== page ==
ABOUT THIS BOOK
· Takes a unique biopsychosocial view on gastrointestinal disorders
· Organizes disorders into six unique groups with clinical examples
· Developed over 45 years of practice in pediatric gastroenterology
Management of Functional Gastrointestinal Disorders in Children presents biopsychosocial theory with respect to six groups of functional disorders: disorders of elimination, vomiting disorders, abdominal pain, infant colic, chronic non-specific diarrhea of infants and toddlers, and failure to thrive. It illustrates, through numerous clinical examples, concepts of management developed during 45 years of practice. A satisfactory clinical outcome for pediatric gastrointestinal disorders often depends on the clinician's ability to discern not only the biological factors in illness, but also the unique cognitive and emotional needs that patients bring to the task of healing. This book provides guidelines for integrating the biopsychosocial model, an approach that has been under-emphasized in the literature until now. It includes naturalistic descriptions of functional gastrointestinal disorders, clinical goals, and the theoretical bases for management techniques. Offering numerous real-world examples and tips, this book serves as a valuable resource for pediatricians, family practitioners, pediatric mental health practitioners, pediatric nurse practitioners, as well as pediatric gastroenterologists.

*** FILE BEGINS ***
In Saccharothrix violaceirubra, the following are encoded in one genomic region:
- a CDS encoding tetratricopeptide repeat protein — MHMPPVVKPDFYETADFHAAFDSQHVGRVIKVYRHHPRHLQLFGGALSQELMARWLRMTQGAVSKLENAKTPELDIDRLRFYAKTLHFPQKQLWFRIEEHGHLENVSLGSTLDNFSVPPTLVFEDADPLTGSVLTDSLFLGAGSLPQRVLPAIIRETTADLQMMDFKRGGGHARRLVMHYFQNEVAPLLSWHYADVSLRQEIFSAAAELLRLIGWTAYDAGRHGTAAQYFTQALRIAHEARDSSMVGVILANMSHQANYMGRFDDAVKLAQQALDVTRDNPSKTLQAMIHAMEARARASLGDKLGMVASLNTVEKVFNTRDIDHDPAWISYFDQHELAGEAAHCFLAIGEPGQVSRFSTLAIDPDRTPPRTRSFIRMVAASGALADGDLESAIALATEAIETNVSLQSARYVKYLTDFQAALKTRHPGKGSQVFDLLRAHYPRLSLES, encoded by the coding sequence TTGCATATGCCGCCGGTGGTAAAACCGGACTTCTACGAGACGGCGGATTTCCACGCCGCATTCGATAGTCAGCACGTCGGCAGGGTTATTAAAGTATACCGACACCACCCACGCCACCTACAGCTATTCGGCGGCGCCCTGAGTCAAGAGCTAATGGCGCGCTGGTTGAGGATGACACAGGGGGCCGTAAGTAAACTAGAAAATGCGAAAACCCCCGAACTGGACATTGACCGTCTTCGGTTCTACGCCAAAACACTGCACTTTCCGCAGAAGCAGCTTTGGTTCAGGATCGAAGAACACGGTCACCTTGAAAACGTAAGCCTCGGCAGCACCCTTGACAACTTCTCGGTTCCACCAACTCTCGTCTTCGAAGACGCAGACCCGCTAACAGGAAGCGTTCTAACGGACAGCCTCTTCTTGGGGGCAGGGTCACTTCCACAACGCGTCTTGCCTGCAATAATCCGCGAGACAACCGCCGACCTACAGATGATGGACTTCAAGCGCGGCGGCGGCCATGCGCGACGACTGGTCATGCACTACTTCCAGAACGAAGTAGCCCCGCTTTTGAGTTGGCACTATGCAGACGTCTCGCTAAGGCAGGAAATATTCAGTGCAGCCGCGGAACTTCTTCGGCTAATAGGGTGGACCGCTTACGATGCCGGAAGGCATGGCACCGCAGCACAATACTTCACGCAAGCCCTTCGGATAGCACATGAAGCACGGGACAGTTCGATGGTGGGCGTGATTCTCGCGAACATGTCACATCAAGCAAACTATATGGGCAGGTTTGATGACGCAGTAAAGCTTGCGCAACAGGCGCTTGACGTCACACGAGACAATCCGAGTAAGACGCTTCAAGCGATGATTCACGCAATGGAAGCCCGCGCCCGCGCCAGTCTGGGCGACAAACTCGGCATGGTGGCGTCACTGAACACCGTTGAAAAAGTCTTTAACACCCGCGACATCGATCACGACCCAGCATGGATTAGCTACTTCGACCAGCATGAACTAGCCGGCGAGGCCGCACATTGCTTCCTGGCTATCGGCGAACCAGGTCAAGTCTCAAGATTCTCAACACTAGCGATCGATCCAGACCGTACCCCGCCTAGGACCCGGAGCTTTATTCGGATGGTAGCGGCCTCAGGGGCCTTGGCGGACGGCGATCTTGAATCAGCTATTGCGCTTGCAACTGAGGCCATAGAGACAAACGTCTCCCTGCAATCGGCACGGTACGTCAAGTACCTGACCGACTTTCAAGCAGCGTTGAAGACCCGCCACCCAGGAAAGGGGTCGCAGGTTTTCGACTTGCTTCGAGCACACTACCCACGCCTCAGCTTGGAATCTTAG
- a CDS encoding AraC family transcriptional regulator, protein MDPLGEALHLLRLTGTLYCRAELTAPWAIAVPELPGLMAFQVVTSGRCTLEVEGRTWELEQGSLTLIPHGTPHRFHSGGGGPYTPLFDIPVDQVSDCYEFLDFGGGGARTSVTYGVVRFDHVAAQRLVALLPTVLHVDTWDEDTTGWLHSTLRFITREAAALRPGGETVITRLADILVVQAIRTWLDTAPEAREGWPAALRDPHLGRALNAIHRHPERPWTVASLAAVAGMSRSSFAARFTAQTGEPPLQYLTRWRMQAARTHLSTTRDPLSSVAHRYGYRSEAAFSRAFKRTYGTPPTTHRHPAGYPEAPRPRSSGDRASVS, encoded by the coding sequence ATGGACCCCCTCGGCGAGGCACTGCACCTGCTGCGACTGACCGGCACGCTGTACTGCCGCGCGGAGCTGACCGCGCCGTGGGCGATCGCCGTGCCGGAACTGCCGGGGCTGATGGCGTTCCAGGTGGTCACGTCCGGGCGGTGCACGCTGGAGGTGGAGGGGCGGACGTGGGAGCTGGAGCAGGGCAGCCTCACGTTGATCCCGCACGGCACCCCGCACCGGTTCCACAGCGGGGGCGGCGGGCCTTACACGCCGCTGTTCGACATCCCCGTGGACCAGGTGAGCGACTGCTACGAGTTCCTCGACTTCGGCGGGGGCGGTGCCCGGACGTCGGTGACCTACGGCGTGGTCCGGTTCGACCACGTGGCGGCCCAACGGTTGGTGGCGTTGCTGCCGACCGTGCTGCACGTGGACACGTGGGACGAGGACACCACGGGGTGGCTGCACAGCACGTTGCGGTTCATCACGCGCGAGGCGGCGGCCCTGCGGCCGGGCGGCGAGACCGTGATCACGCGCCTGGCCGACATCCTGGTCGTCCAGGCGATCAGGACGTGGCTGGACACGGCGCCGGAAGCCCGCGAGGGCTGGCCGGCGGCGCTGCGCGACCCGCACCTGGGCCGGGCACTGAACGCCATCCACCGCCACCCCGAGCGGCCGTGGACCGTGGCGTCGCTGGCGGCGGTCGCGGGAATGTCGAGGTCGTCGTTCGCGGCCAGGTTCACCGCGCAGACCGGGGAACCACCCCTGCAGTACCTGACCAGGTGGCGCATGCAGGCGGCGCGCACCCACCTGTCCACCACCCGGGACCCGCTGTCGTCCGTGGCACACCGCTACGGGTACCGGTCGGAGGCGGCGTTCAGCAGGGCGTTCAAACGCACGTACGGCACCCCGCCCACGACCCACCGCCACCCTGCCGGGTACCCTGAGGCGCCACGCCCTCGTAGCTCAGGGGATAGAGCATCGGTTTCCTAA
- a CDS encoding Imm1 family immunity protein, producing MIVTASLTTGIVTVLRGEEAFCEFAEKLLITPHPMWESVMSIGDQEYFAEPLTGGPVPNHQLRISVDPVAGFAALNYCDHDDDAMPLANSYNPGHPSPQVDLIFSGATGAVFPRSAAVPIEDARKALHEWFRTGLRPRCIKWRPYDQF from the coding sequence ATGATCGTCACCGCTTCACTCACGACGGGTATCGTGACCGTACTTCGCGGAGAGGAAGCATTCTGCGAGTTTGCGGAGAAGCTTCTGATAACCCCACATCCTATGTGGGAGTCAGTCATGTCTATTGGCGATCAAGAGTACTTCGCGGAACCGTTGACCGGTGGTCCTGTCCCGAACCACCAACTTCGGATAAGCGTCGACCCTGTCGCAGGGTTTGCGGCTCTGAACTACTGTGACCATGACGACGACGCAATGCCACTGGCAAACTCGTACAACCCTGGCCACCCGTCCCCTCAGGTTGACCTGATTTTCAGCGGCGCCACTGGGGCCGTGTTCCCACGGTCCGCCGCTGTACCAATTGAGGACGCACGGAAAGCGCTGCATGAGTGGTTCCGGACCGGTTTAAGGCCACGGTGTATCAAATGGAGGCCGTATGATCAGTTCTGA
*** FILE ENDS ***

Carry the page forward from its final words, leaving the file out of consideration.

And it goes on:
Content Level » Professional/practitioner
Keywords » pediatric, gastroenterology, functional disorders, elimination
Related subjects » Internal Medicine - Medicine - Pediatrics
TABLE OF CONTENTS
An introduction to biopsychosocial concepts.- Functional disorders of elimination.- Functional vomiting disorders.- The recurrent abdominal pain syndrome.- Infant colic syndrome.- Chronic non-specific diarrhea of infants and toddlers.- Failure to thrive.
AUTHORS & EDITORS
David R. Fleisher, MD, is an Associate Professor of Clinical Pediatrics (pediatric gastroenterology, specifically) at the University of Missouri School of Medicine. He was previously a professor at UCLA School of Medicine, Cedars-Sinai Medical Center and the USC School of Medicine. He is a Fellow of the American Academy of Pediatrics and a member of the American Gastroenterological Association, and has published and lectured extensively in the areas of pediatric gastroenterology and the biopsychosocial model in pediatrics.